The war between two of the world’s largest venue operators, Azoff-MSG Entertainment and AEG Live, has been waged in different ways over recent years. Most directly, there’s a straight-forward turf war, which recently saw AEG Live gobble up dozens of venues in New York City. Now, the battlefield has stretched across the Atlantic Ocean as AEG and MSG attempt to block each other in the pettiest of ways.
A new policy from AEG went into affect earlier this month barring artists from playing their O2 Arena in London if they booked MSG’s The Forum in Los Angeles, according to Variety. The move is actually a response to MSG reportedly not booking acts at New York’s Madison Square Garden if the played AEG’s Staples Center instead of The Forum. The difference here is that the O2 Arena is the only venue of its roughly 20,000-capacity size in London, with the next closest being the 12,500-capacity Wembley Arena.
The MSG-Staples issue has been affecting artists’ bookings for several months already, with one source telling Variety that acts like Chance the Rapper, Hall and Oates, Tom Petty, and Roger Waters have recently played Queen’s Forest Hills Stadium instead of the Garden because they also performed at Staples. Apparently, artists have even been told they’d be prevented from booking Garden shows on future tours. (For reference, Staples holds 21,000, The Forum 17,500, Forest Hills 16,000, and the Garden can house over 20,000.)
Concert promoter Live Nation has threatened action against AEG’s latest move regarding the O2 Arena, arguing it violates antitrust laws because of the dearth of London venues with a similar capacity. Live Nation actually took a similar stance when AEG tried to force J. Cole to book both Staples and The O2, a move which led to the venue operator eventually backing down. However, this time around, AEG is confident in the legality of their policy even as Live Nation warns of lawsuits and pulling their bookings from AEG venues worldwide.
An AEG rep gave a statement to Variety defending the company’s actions:
“AEG always places artists and fans first and believes that artists should be free to play whatever venue they choose. However, MSG Entertainment’s aggressive practice of requiring artists to perform at the LA Forum in order to secure dates at Madison Square Garden is eliminating that choice, which serves neither the interests of artists nor fans. After exhausting all avenues, our hand has been forced by MSG’s actions and AEG will now coordinate bookings between The O2 arena and Staples Center to level the playing field for all. We believe that AEG’s offering of venues will provide artists the greatest financial potential and fans the best experience. While this coordinated booking strategy seeks to defend our business interests, our ultimate objective remains protecting and restoring choice for artists. Our policy is not intended in any way to deny Live Nation, or any other promoter, access to The O2 arena. To the contrary, we desire to bring as much content as possible to all of our venues and we will continue to actively seek concert bookings at The O2 from all promoters, including Live Nation.”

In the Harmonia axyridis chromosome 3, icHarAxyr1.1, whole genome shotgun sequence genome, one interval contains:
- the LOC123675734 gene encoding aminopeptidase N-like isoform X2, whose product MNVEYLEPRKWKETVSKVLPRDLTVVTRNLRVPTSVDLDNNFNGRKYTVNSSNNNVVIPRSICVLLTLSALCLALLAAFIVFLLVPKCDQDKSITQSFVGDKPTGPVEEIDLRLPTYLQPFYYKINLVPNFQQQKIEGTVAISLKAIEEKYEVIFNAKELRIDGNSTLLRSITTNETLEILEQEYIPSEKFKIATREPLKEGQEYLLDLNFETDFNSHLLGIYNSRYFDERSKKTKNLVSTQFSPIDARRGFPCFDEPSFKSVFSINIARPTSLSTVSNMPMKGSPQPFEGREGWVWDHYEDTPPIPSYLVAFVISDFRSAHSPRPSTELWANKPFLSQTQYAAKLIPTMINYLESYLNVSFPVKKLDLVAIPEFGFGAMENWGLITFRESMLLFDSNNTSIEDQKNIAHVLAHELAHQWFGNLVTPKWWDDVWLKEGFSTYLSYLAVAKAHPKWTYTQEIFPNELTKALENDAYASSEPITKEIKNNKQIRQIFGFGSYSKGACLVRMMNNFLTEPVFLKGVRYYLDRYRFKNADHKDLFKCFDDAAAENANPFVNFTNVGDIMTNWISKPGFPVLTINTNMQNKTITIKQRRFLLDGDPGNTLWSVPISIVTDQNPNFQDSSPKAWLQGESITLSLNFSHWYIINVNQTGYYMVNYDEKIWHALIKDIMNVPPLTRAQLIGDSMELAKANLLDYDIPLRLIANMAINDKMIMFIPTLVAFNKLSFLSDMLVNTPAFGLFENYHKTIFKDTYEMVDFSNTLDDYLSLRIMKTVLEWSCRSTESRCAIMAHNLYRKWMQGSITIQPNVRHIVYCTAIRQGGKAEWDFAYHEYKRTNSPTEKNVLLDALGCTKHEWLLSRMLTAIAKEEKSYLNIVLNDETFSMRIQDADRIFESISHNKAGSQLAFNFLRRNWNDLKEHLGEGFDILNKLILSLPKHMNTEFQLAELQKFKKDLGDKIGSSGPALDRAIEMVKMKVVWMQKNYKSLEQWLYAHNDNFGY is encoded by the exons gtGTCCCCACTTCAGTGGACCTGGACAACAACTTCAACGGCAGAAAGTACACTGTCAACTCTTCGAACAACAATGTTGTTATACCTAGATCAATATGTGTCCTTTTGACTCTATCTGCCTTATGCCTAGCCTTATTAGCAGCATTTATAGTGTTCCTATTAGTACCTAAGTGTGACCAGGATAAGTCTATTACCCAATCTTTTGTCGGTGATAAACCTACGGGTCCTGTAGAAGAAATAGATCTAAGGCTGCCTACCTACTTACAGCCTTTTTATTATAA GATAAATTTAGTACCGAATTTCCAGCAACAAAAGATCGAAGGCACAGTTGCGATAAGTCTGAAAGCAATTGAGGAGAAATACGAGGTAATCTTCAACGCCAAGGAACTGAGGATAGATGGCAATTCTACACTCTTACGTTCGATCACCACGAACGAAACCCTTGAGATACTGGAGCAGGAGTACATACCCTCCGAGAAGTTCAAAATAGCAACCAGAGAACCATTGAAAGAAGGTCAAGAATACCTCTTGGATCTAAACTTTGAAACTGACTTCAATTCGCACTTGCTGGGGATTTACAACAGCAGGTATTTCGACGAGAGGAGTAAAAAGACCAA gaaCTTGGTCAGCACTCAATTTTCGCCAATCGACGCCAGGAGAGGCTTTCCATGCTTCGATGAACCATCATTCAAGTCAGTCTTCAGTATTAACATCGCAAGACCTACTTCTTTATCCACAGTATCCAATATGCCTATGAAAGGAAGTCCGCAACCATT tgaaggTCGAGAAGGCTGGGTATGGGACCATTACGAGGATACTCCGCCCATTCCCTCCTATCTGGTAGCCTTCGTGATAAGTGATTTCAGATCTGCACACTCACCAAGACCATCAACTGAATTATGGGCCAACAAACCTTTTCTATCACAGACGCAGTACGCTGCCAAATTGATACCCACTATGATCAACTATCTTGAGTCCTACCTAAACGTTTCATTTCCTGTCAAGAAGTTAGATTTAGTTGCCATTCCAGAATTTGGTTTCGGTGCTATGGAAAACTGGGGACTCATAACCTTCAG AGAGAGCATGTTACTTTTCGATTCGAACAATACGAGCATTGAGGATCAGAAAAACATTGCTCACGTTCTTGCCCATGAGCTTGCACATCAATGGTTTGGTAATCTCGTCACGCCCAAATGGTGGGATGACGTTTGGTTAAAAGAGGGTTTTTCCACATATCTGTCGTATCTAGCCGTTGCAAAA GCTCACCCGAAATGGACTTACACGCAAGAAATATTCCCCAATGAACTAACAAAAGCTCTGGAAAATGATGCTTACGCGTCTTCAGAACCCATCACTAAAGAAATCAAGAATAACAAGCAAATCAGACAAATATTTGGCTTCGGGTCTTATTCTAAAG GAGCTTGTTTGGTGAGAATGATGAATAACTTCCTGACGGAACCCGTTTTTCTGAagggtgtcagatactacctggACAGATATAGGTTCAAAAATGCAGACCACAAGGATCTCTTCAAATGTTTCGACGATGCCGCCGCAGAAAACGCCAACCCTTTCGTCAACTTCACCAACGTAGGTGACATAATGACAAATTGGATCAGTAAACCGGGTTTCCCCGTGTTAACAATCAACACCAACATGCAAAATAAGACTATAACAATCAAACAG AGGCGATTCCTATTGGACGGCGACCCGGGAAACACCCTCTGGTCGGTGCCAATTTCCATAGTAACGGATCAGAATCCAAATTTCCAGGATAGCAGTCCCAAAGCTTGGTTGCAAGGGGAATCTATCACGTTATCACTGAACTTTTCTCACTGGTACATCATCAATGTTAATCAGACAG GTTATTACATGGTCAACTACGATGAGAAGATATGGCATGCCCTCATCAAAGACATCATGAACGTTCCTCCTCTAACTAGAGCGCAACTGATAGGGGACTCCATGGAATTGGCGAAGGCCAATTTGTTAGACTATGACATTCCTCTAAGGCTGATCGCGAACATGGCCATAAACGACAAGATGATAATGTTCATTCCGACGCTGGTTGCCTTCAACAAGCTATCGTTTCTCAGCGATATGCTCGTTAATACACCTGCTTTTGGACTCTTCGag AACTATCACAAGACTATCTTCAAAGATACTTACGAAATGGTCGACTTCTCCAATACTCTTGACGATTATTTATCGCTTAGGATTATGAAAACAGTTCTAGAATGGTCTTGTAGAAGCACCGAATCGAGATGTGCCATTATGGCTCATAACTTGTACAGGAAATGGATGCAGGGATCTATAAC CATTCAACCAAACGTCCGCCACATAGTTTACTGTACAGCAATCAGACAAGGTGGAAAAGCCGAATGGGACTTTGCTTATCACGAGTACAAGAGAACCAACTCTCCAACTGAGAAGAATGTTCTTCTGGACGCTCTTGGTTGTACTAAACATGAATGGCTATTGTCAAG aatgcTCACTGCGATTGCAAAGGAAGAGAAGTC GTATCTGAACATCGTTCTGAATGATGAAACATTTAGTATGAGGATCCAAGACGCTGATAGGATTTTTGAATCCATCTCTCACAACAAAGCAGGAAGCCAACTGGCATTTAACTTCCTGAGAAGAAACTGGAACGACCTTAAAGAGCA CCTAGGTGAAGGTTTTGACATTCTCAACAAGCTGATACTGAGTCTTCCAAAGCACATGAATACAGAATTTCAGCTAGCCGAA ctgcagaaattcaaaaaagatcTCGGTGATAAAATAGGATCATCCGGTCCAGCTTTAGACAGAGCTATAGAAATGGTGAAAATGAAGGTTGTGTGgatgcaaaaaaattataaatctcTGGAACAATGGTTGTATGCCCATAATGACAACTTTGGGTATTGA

Live Nation’s threat of antitrust action in response to our booking policy is the height of hypocrisy coming from a company that publicly boasts about its control of content and distribution as the world’s largest concert promoter and ticketing company and one of the world’s leading artist management companies. Given its asserted market dominance, we find it astounding that Live Nation would have the audacity to complain merely because it finds itself agitated by a competitor’s business response to heavy-handed tactics in which Live Nation has participated. Notwithstanding Live Nation’s recent threats to pursue legal action and deprive AEG venues of shows, we fully intend to proceed with our new booking policy. We are highly confident of the legality of our booking policy and will vigorously defend any attempts by Live Nation to use the courts or the regulatory system to combat a practice they have aggressively pursued and benefitted from elsewhere.”
The other companies involved either declined to or were unavailable for comment. In previous statements, AEG Live CEO Jay Marciano called the feud damaging to artists, while MSG partner Irving Azoff called it “good, tough business.” Azoff and AEG have been at odds since he, as CEO of Ticketmaster, oversaw the 2009 Live Nation-Ticketmaster merger after AEG founder Philip Anschutz rejected negotiations to bring MSG, Ticketmaster, and AEG together. Since then, AEG has largely switched from Ticketmaster to AXS Ticketing.
Tl;dr: A bunch of businessmen are playing a game of keep away with artists out of spite and greed.